• Hi, I am Phillip Periman from Amarillo, Texas and I am one of the discussants for the HPPR Reader’s book club. This spring we are reading “Neither Wolf nor Dog” by Kent Nerburn. This is a book I would never have bought except that it was chosen for this year’s read.
  • Hi, this is Sara Crow, owner of Crow & Co. Books in Hutchinson, Kansas, recommending one of my favorite books of the past year: When Women Were Dragons by Kelly Barnhill."I encourage you to consider a question: who benefits, my dear, when you force yourself to not feel angry?"
  • Raylene Hinz-Penner here, coming from central Kansas, North Newton east of Wichita, but I grew up east of Liberal in High Plains territory and am delighted to share in the Book Byte program. A retired college English professor, I am sharing a book that is not fiction, my normal pick, but a lyric genealogical history by notable historian, Tiya Miles, a most amazing book about an object, a sparkling masterpiece of African American women’s history published in 2021. Its title: All That She Carried: The Journey of Ashley’s Sack, a Black Family Keepsake.”
  • Hello, my name is Andrea Elise and I live in Amarillo, Texas.When you think of the different fairy tales you’ve read to your children or students, and those other people have read to you, what are the first four words that often come to mind?
  • Hello Fellow Readers. This is Jennifer Kassebaum, Owner of Flint Hills Books in Council Grove, Kansas for the High Plains Public Radio Readers Book Club.One of my favorite books this summer is LESSONS IN CHEMISTRY, a debut novel by Bonnie Garmus. I admit that I enjoy a book with a sense of humor, and LESSONS IN CHEMISTRY is witty and smart.
  • Hello, I am Jennifer Kassebaum, Owner of Flint Hills Books in Council Grove, Kansas.For my first review for the High Plains Public Radio Readers Book Club, I have selected a University of Oklahoma Press publication titled FOR WANT OF WINGS: A Bird with Teeth and A Dinosaur in the Family (2022) by author Jill Hunting. This book is about Hunting’s great-grandfather, Thomas Russell, who discovered 83-million-year-old dinosaur bones in western Kansas during an expedition with the legendary paleontologist O C Marsh in 1872.
  • Hello! This is Michelle Reid in Dodge City for HPPR’s Radio Readers Book Club Book Bytes. I’m the school librarian at Dodge City High School, and I will mostly be talking about some of the best young adult books I’ve read. Please don’t make the mistake of thinking that young adult books are only for teens. YA authors are producing some of the best written, most thoughtful books that are being published right now.
  • Welcome to “Book Bytes;” I am Dr. Mary Scott, Professor of Biology at Dodge City Community College. I want to introduce you to We are Not from Here by Jenny Torres Sanchez. This gut wrenching, acclaimed novel is based on factual research of the dangerous routes followed by undocumented immigrants desperate to get to the United States.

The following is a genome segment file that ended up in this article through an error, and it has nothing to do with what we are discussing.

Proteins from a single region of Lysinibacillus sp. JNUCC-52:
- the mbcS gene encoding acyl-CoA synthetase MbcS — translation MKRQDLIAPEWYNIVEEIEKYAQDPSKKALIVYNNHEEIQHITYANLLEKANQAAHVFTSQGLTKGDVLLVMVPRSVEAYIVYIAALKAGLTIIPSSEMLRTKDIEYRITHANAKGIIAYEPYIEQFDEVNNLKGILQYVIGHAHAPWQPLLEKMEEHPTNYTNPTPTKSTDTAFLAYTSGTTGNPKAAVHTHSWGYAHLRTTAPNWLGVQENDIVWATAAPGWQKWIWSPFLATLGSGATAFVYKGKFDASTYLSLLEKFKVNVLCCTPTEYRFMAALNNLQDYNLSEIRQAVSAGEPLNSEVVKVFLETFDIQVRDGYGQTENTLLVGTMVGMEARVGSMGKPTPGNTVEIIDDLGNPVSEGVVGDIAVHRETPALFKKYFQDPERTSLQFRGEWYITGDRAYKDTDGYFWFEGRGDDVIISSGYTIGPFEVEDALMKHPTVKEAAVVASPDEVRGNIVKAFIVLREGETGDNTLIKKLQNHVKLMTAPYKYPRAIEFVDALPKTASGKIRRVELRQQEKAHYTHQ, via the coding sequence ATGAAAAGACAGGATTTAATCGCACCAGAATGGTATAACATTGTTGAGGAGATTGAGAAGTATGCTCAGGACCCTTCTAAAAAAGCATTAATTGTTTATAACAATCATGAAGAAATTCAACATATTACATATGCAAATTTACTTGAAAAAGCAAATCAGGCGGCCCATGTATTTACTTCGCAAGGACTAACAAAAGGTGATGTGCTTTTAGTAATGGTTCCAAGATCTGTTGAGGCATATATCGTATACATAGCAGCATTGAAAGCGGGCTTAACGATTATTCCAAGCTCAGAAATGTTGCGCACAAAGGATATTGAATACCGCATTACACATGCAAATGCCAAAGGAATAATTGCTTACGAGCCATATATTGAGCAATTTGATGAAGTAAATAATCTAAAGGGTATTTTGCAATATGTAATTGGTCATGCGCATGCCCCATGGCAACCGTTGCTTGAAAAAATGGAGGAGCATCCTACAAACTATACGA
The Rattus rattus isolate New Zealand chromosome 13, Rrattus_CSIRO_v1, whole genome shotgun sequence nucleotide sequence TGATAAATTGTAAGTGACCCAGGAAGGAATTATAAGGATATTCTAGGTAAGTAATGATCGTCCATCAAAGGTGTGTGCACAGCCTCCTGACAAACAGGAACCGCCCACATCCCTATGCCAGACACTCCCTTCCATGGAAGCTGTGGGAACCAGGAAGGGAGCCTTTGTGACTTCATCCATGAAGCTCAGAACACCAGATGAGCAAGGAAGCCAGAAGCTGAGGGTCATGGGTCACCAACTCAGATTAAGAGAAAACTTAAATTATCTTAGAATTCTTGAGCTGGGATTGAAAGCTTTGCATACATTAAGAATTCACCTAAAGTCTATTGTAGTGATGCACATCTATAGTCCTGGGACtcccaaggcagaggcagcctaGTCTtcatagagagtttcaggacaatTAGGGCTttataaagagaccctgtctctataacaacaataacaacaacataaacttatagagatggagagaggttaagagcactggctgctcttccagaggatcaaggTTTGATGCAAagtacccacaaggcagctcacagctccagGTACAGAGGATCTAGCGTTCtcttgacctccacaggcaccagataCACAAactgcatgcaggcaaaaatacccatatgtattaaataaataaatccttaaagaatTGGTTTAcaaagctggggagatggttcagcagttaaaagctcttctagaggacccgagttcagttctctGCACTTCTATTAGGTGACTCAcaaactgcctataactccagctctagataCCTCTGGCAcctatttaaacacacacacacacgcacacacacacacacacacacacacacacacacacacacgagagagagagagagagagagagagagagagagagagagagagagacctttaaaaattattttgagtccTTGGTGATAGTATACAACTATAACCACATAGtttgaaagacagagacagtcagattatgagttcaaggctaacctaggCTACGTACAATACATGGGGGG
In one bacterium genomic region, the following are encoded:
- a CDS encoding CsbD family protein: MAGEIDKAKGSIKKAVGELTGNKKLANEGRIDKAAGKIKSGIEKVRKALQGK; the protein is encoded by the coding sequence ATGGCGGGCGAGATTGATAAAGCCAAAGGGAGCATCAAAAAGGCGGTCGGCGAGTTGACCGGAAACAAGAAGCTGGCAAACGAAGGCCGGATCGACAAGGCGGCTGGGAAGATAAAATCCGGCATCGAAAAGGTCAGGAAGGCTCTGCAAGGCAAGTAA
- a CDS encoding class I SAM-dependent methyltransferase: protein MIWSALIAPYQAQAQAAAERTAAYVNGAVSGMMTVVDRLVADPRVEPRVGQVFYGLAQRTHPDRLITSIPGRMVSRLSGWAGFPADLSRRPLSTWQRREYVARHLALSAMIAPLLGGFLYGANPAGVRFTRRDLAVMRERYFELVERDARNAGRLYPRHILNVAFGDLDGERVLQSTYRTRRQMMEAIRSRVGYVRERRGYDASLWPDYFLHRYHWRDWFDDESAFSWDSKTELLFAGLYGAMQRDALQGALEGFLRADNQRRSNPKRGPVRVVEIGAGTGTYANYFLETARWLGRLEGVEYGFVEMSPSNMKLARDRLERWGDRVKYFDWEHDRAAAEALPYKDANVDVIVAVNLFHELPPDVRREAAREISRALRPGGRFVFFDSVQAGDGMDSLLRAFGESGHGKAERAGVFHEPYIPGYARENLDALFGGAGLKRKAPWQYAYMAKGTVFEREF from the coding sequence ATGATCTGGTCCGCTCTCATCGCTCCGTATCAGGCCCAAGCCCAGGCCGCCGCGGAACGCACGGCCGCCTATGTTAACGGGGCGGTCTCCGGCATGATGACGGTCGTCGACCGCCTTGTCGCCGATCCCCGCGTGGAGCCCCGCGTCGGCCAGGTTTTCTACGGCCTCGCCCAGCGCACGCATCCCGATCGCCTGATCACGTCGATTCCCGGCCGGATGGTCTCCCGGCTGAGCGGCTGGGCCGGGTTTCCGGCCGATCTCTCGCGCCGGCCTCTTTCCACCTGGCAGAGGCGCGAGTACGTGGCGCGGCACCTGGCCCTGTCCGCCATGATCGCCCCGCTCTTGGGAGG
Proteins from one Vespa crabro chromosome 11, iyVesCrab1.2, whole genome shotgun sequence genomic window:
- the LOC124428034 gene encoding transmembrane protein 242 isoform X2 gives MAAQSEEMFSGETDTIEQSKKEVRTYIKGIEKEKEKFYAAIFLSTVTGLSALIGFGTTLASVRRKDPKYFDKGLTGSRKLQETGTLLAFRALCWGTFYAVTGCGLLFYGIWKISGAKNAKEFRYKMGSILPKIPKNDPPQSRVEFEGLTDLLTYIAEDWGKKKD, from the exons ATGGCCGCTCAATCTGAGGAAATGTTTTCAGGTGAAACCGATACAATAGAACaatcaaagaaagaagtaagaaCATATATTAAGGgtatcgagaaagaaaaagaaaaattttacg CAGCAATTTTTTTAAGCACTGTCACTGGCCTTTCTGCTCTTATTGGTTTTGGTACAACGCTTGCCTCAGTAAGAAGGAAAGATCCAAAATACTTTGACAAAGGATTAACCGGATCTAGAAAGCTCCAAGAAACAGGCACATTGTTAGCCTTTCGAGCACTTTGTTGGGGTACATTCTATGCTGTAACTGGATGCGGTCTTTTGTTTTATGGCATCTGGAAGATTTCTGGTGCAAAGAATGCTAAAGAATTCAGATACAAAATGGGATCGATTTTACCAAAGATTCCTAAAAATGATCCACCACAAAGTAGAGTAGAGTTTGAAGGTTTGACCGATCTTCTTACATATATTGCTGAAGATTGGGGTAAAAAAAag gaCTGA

• Hi, I am Holly Mercer, Library Director at the Dodge City Community College. If you are like me, you may have several authors you look forward to reading whenever a new book is published. For me, Brené Brown is one such author. Two of my favorite titles from her are Raising Strong and Dare to Lead.
Gilead (2004), Home (2008), Lila (2014), and Jack (2021) by Marilynne Robinson
Recommended by Jane Holwerda, Dodge City, KS

Camp Fossil Eyes: Digging for the Origins of Words (2009) by Mark Abley and Kathryn Adams (Illustrator)
Recommended by Andrea Elise, Amarillo, TX

Why Poetry? (2017), by Matthew Zapruder
Recommended by Dr. Phillip Periman, Amarillo, TX

I Am Not Your Perfect Mexican Daughter (2019) by Erika L. Sánchez
Recommended by Mary Scott, Dodge City, KS

Watch Your Tongue: What Our Everyday Sayings and Idioms Figuratively Mean (2018) by Mark Abley
Recommended by Andrea Elise, Amarillo, TX

Diary of a Young Girl by Anne Frank
Recommended by Conny Bogaard, Holcomb & Garden City, KS

Pennies from Hamburger Heaven by Marcy McKay (2015)
Backstory by author Marcy McKay, Amarillo TX

Mountains Beyond Mountains, a Biography of Dr. Paul Farmer (2004) by Tracy Kidder
Recommended by Andrea Elise, Amarillo, TX

Lost & Found by Kathryn Schulz (2022) and Running Out: In Search of Water on the High Plains by Lucas Bessire (2021)
Recommended by Leslie VonHolten, Humanities Kansas, Lawrence, KS

Walking the Llano: A Texas Memoir of Place by Shelley Armitage (2017)
Remarks by author Shelley Armitage, Los Cruces, NM and Vega, TX

The Island of Missing Trees: A Novel by Elif Shafak (2021)
Recommended by Shelley Armitage, Los Cruces, NM and Vega, TX

1493- Uncovering the New World Columbus Created (2011) by Charles Mann
Recommended by Dennis Garcia, originally from Garden City, KS, now Chula Vista, CA

On The Great Highway: The Wanderings and Adventures of a Special Correspondent (1901) by James Creelman
Recommended by Mike Strong, KCK and Hays, KS

Modern Instances: the Craft of Photography. A Memoir by Stephen Shore (2022)
Recommended by Dr. Phillip Periman, Amarillo, TX

PrairyErth: A Deep Map by William Least Heat Moon (1999) and My Flint Hills: Observations & Reminiscences from America's Last Tallgrass Prairie by Jim Hoy  (2022)